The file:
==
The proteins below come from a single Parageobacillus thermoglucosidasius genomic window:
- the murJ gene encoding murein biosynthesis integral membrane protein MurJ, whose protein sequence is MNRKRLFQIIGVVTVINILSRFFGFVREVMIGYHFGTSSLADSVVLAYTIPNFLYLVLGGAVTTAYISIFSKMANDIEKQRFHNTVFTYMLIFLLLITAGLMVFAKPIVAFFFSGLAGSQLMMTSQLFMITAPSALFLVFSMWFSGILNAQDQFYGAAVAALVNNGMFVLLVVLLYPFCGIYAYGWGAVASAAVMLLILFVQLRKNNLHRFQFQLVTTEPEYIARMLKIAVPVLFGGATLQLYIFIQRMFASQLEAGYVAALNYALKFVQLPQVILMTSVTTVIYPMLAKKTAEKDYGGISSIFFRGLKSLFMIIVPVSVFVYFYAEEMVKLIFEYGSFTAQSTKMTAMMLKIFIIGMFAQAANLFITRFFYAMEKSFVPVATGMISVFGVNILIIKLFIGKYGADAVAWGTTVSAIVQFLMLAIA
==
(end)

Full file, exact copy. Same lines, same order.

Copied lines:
The proteins below come from a single Parageobacillus thermoglucosidasius genomic window:
- the murJ gene encoding murein biosynthesis integral membrane protein MurJ, whose protein sequence is MNRKRLFQIIGVVTVINILSRFFGFVREVMIGYHFGTSSLADSVVLAYTIPNFLYLVLGGAVTTAYISIFSKMANDIEKQRFHNTVFTYMLIFLLLITAGLMVFAKPIVAFFFSGLAGSQLMMTSQLFMITAPSALFLVFSMWFSGILNAQDQFYGAAVAALVNNGMFVLLVVLLYPFCGIYAYGWGAVASAAVMLLILFVQLRKNNLHRFQFQLVTTEPEYIARMLKIAVPVLFGGATLQLYIFIQRMFASQLEAGYVAALNYALKFVQLPQVILMTSVTTVIYPMLAKKTAEKDYGGISSIFFRGLKSLFMIIVPVSVFVYFYAEEMVKLIFEYGSFTAQSTKMTAMMLKIFIIGMFAQAANLFITRFFYAMEKSFVPVATGMISVFGVNILIIKLFIGKYGADAVAWGTTVSAIVQFLMLAIA